DNA polymerase in replication

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In eukaryotes, DNA polymerase works in one direction only. Does that mean that one enzyme works simulteneously on both new strands, or is there on polymerase working on each strand. If the latter is true, then the two strands are independent of each other in a sense. If so, which polymerase governs which direction it moves, and why can't they move in opposit directions to simplify and speed up the process (this would eliminate the lagging strand)?
 
student007 said:
In eukaryotes, DNA polymerase works in one direction only. Does that mean that one enzyme works simulteneously on both new strands, or is there on polymerase working on each strand. If the latter is true, then the two strands are independent of each other in a sense. If so, which polymerase governs which direction it moves, and why can't they move in opposit directions to simplify and speed up the process (this would eliminate the lagging strand)?
it works on both strands simultaneously, on both forward and lagging strand. this improves the fidelity of replication since a mismatched base can be detected before the replication bubble moves very far.
 
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DNA replication is bidirectional meaning that there are TWO lagging strands and TWO leading strands during replication. In prokaryotes there is usually one origin of replication while eukaryotes require many more origins of replication since eukaryotes have genomes that are much larger.
 
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So in a nutshell:
Eukaryotes: 1 polymerase synthesizing both strands simultaneously (a leading and lagging strand)
Prokaryotes: 2 polymerases, one per strand, that proceed in opposite directions (hence no leading or lagging strands)
 

iansmith

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student007 said:
Eukaryotes: 1 polymerase synthesizing both strands simultaneously (a leading and lagging strand)
At least 2 polymerase per origin of replication. Polymerase can only synthesise one strand at a time in the 5' to 3' direction. The lagging strand is the one that is unzipping from the 5' to the 3' direction

student007 said:
Prokaryotes: 2 polymerases, one per strand, that proceed in opposite directions (hence no leading or lagging strands)
There 2 polymerase (it might be up to 4 polymerase) but there is a leading and lagging strand.

For good visual aid, http://users.rcn.com/jkimball.ma.ultranet/BiologyPages/D/DNAReplication.html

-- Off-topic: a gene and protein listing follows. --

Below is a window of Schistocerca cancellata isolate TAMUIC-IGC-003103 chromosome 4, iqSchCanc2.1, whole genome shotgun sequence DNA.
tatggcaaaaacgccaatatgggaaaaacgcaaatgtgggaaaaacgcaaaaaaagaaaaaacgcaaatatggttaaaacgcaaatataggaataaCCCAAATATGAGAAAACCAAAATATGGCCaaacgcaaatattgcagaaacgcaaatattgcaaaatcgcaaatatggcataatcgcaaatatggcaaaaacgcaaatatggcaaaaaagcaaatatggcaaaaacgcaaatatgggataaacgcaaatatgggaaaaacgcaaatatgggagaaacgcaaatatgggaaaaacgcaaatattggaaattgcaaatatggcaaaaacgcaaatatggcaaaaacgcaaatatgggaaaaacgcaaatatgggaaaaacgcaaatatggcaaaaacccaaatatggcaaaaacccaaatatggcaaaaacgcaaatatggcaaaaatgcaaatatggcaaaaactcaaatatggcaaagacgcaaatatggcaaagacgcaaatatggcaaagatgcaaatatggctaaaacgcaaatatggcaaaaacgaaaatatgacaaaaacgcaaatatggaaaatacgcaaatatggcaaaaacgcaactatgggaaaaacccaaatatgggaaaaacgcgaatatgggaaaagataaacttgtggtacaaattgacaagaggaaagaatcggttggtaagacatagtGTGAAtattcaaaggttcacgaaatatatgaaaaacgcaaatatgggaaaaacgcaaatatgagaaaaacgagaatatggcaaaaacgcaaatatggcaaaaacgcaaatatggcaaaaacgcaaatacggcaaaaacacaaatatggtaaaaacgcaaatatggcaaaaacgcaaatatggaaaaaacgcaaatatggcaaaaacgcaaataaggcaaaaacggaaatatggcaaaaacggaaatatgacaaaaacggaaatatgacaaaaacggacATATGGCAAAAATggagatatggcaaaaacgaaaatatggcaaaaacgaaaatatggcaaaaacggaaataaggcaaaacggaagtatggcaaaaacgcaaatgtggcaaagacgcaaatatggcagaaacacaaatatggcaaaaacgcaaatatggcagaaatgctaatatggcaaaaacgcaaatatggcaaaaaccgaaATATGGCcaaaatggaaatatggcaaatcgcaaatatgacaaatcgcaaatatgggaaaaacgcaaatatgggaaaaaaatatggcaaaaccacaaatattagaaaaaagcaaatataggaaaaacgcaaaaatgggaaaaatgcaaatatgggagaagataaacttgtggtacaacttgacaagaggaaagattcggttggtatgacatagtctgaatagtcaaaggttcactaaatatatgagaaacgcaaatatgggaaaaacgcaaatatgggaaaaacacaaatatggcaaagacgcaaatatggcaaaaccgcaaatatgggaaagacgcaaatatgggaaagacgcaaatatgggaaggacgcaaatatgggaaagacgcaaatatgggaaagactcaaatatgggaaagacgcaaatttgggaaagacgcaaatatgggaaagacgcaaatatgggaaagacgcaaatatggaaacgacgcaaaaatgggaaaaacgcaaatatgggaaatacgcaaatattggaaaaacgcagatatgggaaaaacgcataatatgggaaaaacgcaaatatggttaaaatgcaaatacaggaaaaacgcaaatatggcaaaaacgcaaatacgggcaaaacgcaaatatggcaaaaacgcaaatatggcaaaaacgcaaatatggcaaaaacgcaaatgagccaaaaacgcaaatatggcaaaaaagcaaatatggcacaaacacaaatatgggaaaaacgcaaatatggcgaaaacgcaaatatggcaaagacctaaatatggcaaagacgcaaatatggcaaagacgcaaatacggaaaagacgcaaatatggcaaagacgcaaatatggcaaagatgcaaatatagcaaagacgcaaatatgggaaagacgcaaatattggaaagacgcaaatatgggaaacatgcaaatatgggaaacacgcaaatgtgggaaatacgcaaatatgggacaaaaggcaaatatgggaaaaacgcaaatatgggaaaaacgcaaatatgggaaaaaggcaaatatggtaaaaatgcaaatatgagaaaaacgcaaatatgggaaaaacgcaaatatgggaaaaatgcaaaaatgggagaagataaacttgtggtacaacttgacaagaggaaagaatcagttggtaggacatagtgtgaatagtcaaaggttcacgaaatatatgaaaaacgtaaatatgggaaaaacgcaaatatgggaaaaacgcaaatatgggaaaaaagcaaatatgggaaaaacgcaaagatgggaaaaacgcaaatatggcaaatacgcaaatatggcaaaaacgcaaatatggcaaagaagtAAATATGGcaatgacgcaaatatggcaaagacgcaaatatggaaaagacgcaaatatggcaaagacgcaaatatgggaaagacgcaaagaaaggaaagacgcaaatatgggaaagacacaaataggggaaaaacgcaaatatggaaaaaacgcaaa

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but how is there a lagging strand in prokaryotes if the polymerase can move in different directions on prokaryotes?
 

iansmith

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student007 said:
but how is there a lagging strand in prokaryotes if the polymerase can move in different directions on prokaryotes?
In bacteria, the polymerase only synthesise in the 5' to 3' direction. Same as with eukaryotes.
 
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Most prokaryotic organisms have circular chromosomal genome DNA.
 
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so the same polymerase that catalyzes one new strand catalyzes the other as well, with prokaryotes too. therefore, with prokaryotes, there Is a lagging strand. makes sense (i hope i'm right)
 
since dna always has a 5->3 strand, and another complementary strand going 5->3 in the opposite direction, replication is bidirectional (for both strands) for both prokaryotes and eukaryotes.

eurkaryotes typically have multiple origins of replication (aka "ori") whereas prokaryotes have fewer. what happens if both polymerases going in different directions smash into each other? also, what happens when theres a collision with the transcriptional machinery?

also, prokaryotes have a circular chromosome, so the replication system is complete. but what happens when you have a linear chromosome (as eukaryotes do) and the polymerase gets to the end? what happens to the lagging strand replication? (hint: telomeres)
 
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i know...it gets shorter on both sides, as the primer must be removed but no more nucleotides can be added to the 5' end.
 

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